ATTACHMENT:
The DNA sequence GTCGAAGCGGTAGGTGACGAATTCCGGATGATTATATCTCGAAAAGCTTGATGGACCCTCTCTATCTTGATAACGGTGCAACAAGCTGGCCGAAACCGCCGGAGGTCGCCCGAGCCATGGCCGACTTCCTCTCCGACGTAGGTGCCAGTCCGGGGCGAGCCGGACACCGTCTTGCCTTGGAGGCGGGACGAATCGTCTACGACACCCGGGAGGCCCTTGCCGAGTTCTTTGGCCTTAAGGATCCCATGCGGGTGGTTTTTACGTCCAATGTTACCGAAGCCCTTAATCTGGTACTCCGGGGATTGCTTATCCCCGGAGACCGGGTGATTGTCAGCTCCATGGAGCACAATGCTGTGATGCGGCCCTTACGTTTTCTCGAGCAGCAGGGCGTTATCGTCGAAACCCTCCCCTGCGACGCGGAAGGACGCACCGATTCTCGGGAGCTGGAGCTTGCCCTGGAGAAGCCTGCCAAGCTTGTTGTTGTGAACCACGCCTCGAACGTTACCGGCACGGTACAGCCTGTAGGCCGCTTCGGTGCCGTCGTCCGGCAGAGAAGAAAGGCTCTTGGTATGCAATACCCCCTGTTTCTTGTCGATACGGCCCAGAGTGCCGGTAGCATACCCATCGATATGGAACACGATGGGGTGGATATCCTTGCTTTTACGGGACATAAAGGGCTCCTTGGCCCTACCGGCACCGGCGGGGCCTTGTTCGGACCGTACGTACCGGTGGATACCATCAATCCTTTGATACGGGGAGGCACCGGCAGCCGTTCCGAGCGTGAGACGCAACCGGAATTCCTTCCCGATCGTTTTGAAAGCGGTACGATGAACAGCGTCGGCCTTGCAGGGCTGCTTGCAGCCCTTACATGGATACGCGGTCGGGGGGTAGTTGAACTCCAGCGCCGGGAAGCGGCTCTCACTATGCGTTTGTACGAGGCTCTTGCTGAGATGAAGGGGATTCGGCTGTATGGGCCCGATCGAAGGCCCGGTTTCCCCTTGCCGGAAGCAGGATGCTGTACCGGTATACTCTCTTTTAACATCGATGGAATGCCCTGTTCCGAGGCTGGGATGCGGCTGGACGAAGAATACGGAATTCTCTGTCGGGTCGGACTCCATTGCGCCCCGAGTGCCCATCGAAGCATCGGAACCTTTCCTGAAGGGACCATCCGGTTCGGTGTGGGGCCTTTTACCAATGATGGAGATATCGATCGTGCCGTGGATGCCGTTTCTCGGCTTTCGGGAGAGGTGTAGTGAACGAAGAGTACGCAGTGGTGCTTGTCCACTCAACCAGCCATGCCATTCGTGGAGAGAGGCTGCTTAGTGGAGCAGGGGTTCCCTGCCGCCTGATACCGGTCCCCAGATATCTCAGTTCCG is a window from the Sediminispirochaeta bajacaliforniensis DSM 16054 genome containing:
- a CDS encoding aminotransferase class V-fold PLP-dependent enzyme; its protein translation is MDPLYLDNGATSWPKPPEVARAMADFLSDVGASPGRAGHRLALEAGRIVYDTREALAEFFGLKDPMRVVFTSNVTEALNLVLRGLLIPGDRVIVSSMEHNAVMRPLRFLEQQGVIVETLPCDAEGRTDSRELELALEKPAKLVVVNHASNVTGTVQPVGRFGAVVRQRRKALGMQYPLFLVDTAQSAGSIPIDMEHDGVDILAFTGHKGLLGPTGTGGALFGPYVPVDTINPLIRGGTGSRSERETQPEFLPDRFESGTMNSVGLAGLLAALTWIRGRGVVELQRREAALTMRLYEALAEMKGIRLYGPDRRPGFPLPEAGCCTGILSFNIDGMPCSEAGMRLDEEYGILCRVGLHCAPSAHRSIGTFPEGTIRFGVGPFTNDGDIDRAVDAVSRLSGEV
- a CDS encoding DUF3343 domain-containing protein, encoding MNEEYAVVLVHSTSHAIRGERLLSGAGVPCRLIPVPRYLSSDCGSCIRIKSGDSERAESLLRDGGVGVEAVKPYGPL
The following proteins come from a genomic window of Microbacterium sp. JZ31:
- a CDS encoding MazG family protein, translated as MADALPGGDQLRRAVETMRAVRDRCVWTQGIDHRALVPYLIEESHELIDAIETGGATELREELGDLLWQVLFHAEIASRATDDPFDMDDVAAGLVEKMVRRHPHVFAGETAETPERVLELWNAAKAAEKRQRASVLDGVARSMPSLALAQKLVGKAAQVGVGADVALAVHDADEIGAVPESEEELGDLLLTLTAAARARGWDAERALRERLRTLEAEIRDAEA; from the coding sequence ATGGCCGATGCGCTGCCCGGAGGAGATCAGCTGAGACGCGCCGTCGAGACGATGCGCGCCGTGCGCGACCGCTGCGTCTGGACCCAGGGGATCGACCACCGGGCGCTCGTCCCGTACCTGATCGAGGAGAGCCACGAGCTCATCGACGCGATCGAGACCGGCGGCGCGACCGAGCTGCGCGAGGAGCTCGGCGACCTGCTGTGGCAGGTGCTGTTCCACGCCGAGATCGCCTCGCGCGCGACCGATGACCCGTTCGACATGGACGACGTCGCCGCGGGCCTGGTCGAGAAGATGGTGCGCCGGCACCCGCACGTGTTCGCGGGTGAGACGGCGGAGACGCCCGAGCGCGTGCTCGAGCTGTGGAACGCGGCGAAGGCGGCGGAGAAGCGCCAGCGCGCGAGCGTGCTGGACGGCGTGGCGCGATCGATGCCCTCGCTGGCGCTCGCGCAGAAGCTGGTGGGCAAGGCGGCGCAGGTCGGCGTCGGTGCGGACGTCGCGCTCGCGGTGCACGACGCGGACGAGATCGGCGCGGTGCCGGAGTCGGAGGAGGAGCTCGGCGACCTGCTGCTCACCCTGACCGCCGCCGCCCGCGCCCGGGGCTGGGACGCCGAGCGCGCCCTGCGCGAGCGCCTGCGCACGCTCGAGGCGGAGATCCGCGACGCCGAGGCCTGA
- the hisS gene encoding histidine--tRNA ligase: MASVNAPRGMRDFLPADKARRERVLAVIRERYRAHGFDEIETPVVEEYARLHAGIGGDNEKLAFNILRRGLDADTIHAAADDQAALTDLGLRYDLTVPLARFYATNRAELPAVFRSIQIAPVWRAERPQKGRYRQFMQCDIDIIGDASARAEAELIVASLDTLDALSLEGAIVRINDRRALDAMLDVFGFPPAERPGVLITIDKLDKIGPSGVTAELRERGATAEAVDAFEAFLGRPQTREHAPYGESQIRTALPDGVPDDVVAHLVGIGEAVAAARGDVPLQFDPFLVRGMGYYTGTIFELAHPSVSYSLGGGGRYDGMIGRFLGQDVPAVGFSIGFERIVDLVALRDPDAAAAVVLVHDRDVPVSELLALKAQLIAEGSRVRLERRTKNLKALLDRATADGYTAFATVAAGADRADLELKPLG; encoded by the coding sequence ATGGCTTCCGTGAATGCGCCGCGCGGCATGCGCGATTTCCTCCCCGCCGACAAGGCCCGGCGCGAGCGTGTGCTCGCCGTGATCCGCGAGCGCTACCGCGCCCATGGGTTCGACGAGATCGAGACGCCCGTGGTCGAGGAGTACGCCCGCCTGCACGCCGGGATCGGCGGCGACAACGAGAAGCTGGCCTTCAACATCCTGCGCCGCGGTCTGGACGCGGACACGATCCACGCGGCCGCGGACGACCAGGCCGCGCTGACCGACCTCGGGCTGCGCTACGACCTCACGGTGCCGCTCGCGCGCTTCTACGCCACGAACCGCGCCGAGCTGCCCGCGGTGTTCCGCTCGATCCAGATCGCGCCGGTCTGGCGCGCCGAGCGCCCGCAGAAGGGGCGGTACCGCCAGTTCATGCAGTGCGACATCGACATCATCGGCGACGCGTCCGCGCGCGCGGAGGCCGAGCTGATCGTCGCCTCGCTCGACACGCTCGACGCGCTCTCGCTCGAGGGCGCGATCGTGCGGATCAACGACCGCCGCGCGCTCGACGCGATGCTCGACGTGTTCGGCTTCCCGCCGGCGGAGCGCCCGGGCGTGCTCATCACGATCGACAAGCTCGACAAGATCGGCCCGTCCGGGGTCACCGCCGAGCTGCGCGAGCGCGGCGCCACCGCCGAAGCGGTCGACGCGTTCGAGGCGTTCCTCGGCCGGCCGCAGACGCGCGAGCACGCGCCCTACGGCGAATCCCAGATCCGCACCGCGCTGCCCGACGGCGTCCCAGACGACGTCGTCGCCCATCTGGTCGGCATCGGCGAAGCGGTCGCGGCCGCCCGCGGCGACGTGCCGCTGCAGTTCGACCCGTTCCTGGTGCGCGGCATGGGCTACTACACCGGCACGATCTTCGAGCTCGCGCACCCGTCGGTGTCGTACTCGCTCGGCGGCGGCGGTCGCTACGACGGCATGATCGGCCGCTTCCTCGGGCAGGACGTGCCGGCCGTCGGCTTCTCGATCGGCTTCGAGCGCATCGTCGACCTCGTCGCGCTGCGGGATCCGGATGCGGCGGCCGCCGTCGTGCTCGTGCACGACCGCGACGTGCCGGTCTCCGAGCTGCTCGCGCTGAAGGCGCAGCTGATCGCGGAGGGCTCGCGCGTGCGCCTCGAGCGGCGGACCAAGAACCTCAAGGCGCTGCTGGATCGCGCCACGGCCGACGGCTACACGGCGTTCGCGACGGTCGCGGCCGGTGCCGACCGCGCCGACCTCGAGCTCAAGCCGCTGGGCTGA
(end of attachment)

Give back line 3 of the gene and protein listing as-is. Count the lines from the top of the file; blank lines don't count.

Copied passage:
- a CDS encoding DUF3343 domain-containing protein, encoding MNEEYAVVLVHSTSHAIRGERLLSGAGVPCRLIPVPRYLSSDCGSCIRIKSGDSERAESLLRDGGVGVEAVKPYGPL